Optical Images of an Exosolar Planet 25 Light-Years from Earth in Science, 322, 5906, 28 November, 2008, pp. 1345-1348. Paul Kalas, James R. Graham, Eugene Chiang.

Optical Images of an Exosolar Planet 25 Light-Years from Earth in Science, 322, 5906, 28 November, 2008, pp. 1345-1348

New York: AAAS, 2008. 1st Edition. FIRST EDITION IN ORIGINAL WRAPS OF THE FIRST PAPER TO SHOW & DESCRIBE THE OPTICAL IMAGING OF AN EXTRASOLAR PLANET, a Jupiter-sized planet orbiting the star Fomalhaut . The work is a “landmark [discovery], as it reports the first definitive, direct imaging of exoplanets: the planets that orbit distant stars,” (Alberts, Science editor-in-chief on Kalas Berkeley website). ”The image of Fomalhaut, its visually striking belt of comet dust and its planet has become an iconic image of a planetary system” (Kalas).

Fomalhaut is a bright star 25 light years from Earth and imagine was provided by the Hubble Space Telescope. Estimated to be no more than three times Jupiter's mass, the planet, called Fomalhaut b, orbits the bright southern star Fomalhaut [which is] located 25 light-years away in the constellation Piscis Australis, or the ‘Southern Fish.’

“Seeing an extrasolar planet directly was one of the last and most speculative goals of the Hubble Space Telescope when it was put in orbit in 1990” (Weiler, Washington Post interview 11.13.2008). The direct result of technical advances in both imagine and data analysis, the Hubble images show the belt of dust and debris (bright oval) surrounding the star Fomalhaut.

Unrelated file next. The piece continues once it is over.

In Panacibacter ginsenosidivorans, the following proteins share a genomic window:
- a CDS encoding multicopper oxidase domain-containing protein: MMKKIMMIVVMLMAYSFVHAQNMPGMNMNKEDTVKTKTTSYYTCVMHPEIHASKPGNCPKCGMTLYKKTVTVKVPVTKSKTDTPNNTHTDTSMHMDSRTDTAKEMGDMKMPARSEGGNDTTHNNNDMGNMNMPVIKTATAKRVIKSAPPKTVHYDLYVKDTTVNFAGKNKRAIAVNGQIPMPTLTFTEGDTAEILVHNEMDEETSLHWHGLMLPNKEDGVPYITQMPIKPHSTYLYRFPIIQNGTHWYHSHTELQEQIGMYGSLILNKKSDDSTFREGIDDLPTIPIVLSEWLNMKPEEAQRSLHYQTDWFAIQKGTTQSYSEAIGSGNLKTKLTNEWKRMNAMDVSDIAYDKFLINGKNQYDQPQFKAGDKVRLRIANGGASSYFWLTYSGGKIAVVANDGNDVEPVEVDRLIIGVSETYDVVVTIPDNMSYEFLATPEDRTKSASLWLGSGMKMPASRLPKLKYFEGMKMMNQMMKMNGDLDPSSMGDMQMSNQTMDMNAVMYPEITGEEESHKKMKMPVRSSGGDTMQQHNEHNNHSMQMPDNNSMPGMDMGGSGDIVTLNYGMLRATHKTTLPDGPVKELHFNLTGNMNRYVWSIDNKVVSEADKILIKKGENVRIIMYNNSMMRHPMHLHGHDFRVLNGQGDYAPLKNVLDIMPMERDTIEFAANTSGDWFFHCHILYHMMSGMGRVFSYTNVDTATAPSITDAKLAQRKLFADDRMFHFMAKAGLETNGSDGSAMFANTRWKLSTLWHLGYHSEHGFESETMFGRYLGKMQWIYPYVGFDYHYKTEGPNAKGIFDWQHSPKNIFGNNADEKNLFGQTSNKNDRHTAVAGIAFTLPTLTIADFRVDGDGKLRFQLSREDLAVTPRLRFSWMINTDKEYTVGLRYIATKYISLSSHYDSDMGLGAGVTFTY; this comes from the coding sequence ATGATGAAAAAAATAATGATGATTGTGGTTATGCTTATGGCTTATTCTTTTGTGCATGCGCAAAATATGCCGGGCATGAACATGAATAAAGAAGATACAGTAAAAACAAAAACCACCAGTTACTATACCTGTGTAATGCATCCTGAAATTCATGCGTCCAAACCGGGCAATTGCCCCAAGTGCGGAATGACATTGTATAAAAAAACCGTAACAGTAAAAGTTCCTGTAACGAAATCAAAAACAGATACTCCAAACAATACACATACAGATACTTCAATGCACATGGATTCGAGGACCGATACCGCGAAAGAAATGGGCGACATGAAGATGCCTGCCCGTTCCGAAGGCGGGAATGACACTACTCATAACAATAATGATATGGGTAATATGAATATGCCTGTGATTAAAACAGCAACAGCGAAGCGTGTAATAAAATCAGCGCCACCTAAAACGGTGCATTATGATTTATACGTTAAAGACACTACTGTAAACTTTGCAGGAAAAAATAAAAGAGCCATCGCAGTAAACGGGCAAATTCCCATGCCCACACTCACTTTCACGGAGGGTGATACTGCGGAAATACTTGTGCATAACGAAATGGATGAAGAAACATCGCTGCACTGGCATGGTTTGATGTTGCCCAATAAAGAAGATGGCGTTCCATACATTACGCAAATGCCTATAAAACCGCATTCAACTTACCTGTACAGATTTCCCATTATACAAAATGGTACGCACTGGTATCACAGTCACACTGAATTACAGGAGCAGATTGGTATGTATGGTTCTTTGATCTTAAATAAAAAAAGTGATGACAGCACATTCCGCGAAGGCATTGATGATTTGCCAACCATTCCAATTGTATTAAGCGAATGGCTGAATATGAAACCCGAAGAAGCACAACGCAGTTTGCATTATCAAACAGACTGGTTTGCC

The planet orbits the star every 872 years and sculpts the inner edge of the belt. A coronagraph [onboard the Hubble] was used to block out the light of the star, which is 100 million times brighter than the planet. Kalas and his team were able to find the image by looking at two succeeding years. This technique rendered the motion of the planet detectable; “indeed it seems to be moving in an orbit nested within the dust belt” (Kalas 2008).

Another team, Christian Marois, et. al, published similar work at the same time; publication online was simultaneous and credit has been given to both teams. Both teams were awarded the AAAS Newcomb Cleveland Prize for outstanding papers in the journal Science. This is the first time this award has been given in the field of astronomy since 1999," Kalas said. "Considering the number of papers that Science publishes weekly on many vital scientific topics, it's a tremendous honor to be selected” (Kalas, Berkeley website). Item #1468

CONDITION & DETAILS: New York: AAAS. Complete 1st edition in original wraps, complete. 8vo. Very slight scuffing. Very good condition.

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